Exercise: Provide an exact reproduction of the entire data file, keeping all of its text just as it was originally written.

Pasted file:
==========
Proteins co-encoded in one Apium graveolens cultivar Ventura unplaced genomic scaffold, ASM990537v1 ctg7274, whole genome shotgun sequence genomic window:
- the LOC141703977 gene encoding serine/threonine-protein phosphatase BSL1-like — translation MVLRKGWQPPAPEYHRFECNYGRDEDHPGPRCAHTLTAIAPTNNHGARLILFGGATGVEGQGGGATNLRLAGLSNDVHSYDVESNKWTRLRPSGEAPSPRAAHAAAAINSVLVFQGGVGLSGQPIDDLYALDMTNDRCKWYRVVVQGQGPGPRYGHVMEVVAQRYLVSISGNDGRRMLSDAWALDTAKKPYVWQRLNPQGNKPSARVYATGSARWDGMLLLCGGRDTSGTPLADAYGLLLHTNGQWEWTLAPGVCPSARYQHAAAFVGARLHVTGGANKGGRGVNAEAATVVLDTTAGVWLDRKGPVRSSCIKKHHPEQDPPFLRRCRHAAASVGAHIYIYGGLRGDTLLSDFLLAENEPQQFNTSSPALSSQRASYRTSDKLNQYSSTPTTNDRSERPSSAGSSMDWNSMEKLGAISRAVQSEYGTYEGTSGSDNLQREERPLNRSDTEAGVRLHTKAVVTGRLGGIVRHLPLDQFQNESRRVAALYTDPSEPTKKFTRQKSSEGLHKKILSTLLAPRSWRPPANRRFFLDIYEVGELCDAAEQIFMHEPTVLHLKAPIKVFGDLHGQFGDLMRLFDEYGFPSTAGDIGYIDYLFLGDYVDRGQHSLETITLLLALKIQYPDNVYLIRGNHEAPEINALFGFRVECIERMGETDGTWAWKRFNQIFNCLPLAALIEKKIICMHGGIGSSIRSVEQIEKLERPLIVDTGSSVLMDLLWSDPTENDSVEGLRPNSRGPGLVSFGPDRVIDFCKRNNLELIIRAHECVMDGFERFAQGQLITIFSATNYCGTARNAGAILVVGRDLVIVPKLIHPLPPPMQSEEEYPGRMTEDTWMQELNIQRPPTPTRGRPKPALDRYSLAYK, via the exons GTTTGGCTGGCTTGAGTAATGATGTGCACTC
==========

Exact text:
Proteins co-encoded in one Apium graveolens cultivar Ventura unplaced genomic scaffold, ASM990537v1 ctg7274, whole genome shotgun sequence genomic window:
- the LOC141703977 gene encoding serine/threonine-protein phosphatase BSL1-like — translation MVLRKGWQPPAPEYHRFECNYGRDEDHPGPRCAHTLTAIAPTNNHGARLILFGGATGVEGQGGGATNLRLAGLSNDVHSYDVESNKWTRLRPSGEAPSPRAAHAAAAINSVLVFQGGVGLSGQPIDDLYALDMTNDRCKWYRVVVQGQGPGPRYGHVMEVVAQRYLVSISGNDGRRMLSDAWALDTAKKPYVWQRLNPQGNKPSARVYATGSARWDGMLLLCGGRDTSGTPLADAYGLLLHTNGQWEWTLAPGVCPSARYQHAAAFVGARLHVTGGANKGGRGVNAEAATVVLDTTAGVWLDRKGPVRSSCIKKHHPEQDPPFLRRCRHAAASVGAHIYIYGGLRGDTLLSDFLLAENEPQQFNTSSPALSSQRASYRTSDKLNQYSSTPTTNDRSERPSSAGSSMDWNSMEKLGAISRAVQSEYGTYEGTSGSDNLQREERPLNRSDTEAGVRLHTKAVVTGRLGGIVRHLPLDQFQNESRRVAALYTDPSEPTKKFTRQKSSEGLHKKILSTLLAPRSWRPPANRRFFLDIYEVGELCDAAEQIFMHEPTVLHLKAPIKVFGDLHGQFGDLMRLFDEYGFPSTAGDIGYIDYLFLGDYVDRGQHSLETITLLLALKIQYPDNVYLIRGNHEAPEINALFGFRVECIERMGETDGTWAWKRFNQIFNCLPLAALIEKKIICMHGGIGSSIRSVEQIEKLERPLIVDTGSSVLMDLLWSDPTENDSVEGLRPNSRGPGLVSFGPDRVIDFCKRNNLELIIRAHECVMDGFERFAQGQLITIFSATNYCGTARNAGAILVVGRDLVIVPKLIHPLPPPMQSEEEYPGRMTEDTWMQELNIQRPPTPTRGRPKPALDRYSLAYK, via the exons GTTTGGCTGGCTTGAGTAATGATGTGCACTC